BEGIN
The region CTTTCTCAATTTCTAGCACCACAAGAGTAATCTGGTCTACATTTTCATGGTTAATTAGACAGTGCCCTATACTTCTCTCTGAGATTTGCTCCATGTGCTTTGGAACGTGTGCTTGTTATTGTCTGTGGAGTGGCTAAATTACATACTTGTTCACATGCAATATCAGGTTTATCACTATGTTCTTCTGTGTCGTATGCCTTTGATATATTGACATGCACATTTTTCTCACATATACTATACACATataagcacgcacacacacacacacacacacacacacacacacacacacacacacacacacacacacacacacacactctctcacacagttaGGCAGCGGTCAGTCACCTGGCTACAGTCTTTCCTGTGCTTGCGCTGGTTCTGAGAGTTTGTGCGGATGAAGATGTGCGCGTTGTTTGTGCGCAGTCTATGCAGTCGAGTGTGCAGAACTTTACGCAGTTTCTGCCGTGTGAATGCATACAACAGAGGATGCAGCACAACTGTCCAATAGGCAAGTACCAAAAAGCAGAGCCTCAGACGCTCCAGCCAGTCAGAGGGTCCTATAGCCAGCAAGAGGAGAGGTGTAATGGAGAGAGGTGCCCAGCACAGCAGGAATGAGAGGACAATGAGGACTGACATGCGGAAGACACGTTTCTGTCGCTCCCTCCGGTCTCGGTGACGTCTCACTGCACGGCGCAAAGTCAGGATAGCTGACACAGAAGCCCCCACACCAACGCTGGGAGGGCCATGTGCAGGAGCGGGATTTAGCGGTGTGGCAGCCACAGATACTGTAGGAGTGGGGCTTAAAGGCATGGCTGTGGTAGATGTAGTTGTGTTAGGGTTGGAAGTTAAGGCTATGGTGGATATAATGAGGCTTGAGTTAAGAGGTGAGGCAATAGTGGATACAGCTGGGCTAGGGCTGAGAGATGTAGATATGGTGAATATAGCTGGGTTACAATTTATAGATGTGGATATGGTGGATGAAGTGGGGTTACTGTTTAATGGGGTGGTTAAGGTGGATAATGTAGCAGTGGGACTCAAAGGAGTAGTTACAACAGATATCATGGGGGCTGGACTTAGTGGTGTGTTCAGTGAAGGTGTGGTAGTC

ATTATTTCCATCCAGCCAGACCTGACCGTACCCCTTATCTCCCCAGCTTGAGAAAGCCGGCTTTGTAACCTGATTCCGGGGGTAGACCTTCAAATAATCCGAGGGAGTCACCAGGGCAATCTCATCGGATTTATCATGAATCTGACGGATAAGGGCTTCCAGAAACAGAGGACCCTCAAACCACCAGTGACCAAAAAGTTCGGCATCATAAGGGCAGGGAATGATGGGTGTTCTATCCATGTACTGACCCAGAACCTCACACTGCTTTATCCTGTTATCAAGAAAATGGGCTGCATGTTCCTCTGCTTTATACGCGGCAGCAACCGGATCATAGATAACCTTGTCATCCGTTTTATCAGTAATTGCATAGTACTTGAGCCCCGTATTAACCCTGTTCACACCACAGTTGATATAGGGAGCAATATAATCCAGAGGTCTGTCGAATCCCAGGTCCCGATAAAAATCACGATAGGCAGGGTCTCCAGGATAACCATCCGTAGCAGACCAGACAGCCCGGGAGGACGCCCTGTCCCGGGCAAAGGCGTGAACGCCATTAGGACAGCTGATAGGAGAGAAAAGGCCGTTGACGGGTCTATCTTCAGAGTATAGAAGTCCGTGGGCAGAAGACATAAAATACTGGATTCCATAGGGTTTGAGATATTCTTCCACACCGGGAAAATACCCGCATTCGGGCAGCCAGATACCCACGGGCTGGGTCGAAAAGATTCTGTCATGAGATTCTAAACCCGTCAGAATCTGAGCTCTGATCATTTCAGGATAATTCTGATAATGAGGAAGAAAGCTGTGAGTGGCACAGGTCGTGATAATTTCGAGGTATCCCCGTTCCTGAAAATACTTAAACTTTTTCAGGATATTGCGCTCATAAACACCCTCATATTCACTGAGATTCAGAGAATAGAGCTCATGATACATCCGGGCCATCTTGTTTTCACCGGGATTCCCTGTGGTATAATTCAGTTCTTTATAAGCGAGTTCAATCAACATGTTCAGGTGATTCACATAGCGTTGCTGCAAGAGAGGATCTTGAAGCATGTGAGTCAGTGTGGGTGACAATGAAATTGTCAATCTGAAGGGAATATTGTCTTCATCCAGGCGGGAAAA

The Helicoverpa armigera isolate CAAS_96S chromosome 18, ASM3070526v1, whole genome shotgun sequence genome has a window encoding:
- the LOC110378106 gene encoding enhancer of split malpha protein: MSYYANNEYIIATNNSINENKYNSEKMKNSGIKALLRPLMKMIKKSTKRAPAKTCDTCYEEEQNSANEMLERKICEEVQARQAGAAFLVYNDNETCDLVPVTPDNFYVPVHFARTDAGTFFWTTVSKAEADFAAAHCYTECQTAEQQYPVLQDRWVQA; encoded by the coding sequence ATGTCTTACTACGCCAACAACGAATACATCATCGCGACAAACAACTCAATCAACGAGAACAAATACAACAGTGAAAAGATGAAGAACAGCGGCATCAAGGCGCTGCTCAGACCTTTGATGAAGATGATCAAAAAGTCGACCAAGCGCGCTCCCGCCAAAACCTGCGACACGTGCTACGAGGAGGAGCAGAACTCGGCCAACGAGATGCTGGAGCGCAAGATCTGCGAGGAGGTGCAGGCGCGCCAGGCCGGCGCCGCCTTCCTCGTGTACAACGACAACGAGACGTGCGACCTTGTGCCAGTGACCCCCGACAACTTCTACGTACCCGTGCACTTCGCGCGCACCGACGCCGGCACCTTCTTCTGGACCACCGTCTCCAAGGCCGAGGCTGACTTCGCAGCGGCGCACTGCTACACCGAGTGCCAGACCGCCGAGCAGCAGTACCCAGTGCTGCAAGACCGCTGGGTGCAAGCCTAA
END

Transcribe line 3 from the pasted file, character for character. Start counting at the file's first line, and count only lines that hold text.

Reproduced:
The Helicoverpa armigera isolate CAAS_96S chromosome 18, ASM3070526v1, whole genome shotgun sequence genome has a window encoding: